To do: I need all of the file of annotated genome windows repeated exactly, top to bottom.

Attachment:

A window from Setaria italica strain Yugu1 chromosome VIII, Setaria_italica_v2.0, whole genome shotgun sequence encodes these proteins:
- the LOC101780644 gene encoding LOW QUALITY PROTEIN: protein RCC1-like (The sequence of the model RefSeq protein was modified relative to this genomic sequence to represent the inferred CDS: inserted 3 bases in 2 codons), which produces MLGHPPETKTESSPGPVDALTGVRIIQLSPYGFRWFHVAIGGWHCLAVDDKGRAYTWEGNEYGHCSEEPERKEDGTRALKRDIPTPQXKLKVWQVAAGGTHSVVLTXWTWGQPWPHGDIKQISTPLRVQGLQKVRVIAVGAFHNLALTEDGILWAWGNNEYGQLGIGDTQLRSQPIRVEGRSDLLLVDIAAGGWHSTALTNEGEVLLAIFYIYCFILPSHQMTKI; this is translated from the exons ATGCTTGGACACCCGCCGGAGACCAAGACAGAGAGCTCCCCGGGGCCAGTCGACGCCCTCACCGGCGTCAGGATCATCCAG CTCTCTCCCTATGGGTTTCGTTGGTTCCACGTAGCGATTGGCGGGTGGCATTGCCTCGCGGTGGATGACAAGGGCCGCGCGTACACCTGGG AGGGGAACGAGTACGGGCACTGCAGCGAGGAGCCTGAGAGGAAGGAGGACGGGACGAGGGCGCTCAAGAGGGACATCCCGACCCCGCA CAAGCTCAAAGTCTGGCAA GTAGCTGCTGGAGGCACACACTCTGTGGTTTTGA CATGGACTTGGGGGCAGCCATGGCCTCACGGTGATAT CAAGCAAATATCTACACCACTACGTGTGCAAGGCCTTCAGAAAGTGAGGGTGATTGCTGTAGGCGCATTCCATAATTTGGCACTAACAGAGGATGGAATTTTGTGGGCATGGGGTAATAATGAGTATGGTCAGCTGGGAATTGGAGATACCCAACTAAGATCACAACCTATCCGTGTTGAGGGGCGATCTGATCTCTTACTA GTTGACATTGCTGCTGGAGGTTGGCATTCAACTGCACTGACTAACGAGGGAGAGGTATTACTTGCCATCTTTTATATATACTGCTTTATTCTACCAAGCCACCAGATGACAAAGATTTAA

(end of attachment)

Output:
A window from Setaria italica strain Yugu1 chromosome VIII, Setaria_italica_v2.0, whole genome shotgun sequence encodes these proteins:
- the LOC101780644 gene encoding LOW QUALITY PROTEIN: protein RCC1-like (The sequence of the model RefSeq protein was modified relative to this genomic sequence to represent the inferred CDS: inserted 3 bases in 2 codons), which produces MLGHPPETKTESSPGPVDALTGVRIIQLSPYGFRWFHVAIGGWHCLAVDDKGRAYTWEGNEYGHCSEEPERKEDGTRALKRDIPTPQXKLKVWQVAAGGTHSVVLTXWTWGQPWPHGDIKQISTPLRVQGLQKVRVIAVGAFHNLALTEDGILWAWGNNEYGQLGIGDTQLRSQPIRVEGRSDLLLVDIAAGGWHSTALTNEGEVLLAIFYIYCFILPSHQMTKI; this is translated from the exons ATGCTTGGACACCCGCCGGAGACCAAGACAGAGAGCTCCCCGGGGCCAGTCGACGCCCTCACCGGCGTCAGGATCATCCAG CTCTCTCCCTATGGGTTTCGTTGGTTCCACGTAGCGATTGGCGGGTGGCATTGCCTCGCGGTGGATGACAAGGGCCGCGCGTACACCTGGG AGGGGAACGAGTACGGGCACTGCAGCGAGGAGCCTGAGAGGAAGGAGGACGGGACGAGGGCGCTCAAGAGGGACATCCCGACCCCGCA CAAGCTCAAAGTCTGGCAA GTAGCTGCTGGAGGCACACACTCTGTGGTTTTGA CATGGACTTGGGGGCAGCCATGGCCTCACGGTGATAT CAAGCAAATATCTACACCACTACGTGTGCAAGGCCTTCAGAAAGTGAGGGTGATTGCTGTAGGCGCATTCCATAATTTGGCACTAACAGAGGATGGAATTTTGTGGGCATGGGGTAATAATGAGTATGGTCAGCTGGGAATTGGAGATACCCAACTAAGATCACAACCTATCCGTGTTGAGGGGCGATCTGATCTCTTACTA GTTGACATTGCTGCTGGAGGTTGGCATTCAACTGCACTGACTAACGAGGGAGAGGTATTACTTGCCATCTTTTATATATACTGCTTTATTCTACCAAGCCACCAGATGACAAAGATTTAA